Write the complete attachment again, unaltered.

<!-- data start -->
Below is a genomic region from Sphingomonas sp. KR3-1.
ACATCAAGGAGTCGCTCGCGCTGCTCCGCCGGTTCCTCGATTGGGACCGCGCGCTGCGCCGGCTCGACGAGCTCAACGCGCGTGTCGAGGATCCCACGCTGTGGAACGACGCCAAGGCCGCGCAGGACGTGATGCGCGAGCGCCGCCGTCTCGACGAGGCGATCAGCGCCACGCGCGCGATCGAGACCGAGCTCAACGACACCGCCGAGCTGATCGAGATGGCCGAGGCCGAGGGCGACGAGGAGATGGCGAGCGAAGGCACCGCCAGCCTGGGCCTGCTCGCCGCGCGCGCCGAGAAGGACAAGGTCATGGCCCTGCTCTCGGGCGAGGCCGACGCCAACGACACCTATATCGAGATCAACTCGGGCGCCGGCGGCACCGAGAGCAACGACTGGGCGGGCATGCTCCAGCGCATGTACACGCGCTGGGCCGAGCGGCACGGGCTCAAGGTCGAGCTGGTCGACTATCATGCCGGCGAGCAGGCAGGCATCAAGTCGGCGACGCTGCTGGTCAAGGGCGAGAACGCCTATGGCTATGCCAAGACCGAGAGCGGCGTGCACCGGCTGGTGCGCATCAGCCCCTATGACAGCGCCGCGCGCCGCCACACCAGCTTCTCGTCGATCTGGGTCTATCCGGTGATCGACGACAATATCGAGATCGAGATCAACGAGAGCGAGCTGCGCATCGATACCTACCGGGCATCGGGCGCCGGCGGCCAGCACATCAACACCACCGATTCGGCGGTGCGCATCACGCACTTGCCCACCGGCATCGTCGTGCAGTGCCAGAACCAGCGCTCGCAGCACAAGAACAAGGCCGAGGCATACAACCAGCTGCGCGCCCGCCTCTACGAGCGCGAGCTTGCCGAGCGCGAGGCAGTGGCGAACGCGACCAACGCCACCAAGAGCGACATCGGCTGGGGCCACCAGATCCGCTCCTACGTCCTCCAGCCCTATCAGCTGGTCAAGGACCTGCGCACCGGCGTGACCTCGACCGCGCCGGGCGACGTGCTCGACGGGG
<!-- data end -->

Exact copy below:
Below is a genomic region from Sphingomonas sp. KR3-1.
ACATCAAGGAGTCGCTCGCGCTGCTCCGCCGGTTCCTCGATTGGGACCGCGCGCTGCGCCGGCTCGACGAGCTCAACGCGCGTGTCGAGGATCCCACGCTGTGGAACGACGCCAAGGCCGCGCAGGACGTGATGCGCGAGCGCCGCCGTCTCGACGAGGCGATCAGCGCCACGCGCGCGATCGAGACCGAGCTCAACGACACCGCCGAGCTGATCGAGATGGCCGAGGCCGAGGGCGACGAGGAGATGGCGAGCGAAGGCACCGCCAGCCTGGGCCTGCTCGCCGCGCGCGCCGAGAAGGACAAGGTCATGGCCCTGCTCTCGGGCGAGGCCGACGCCAACGACACCTATATCGAGATCAACTCGGGCGCCGGCGGCACCGAGAGCAACGACTGGGCGGGCATGCTCCAGCGCATGTACACGCGCTGGGCCGAGCGGCACGGGCTCAAGGTCGAGCTGGTCGACTATCATGCCGGCGAGCAGGCAGGCATCAAGTCGGCGACGCTGCTGGTCAAGGGCGAGAACGCCTATGGCTATGCCAAGACCGAGAGCGGCGTGCACCGGCTGGTGCGCATCAGCCCCTATGACAGCGCCGCGCGCCGCCACACCAGCTTCTCGTCGATCTGGGTCTATCCGGTGATCGACGACAATATCGAGATCGAGATCAACGAGAGCGAGCTGCGCATCGATACCTACCGGGCATCGGGCGCCGGCGGCCAGCACATCAACACCACCGATTCGGCGGTGCGCATCACGCACTTGCCCACCGGCATCGTCGTGCAGTGCCAGAACCAGCGCTCGCAGCACAAGAACAAGGCCGAGGCATACAACCAGCTGCGCGCCCGCCTCTACGAGCGCGAGCTTGCCGAGCGCGAGGCAGTGGCGAACGCGACCAACGCCACCAAGAGCGACATCGGCTGGGGCCACCAGATCCGCTCCTACGTCCTCCAGCCCTATCAGCTGGTCAAGGACCTGCGCACCGGCGTGACCTCGACCGCGCCGGGCGACGTGCTCGACGGGG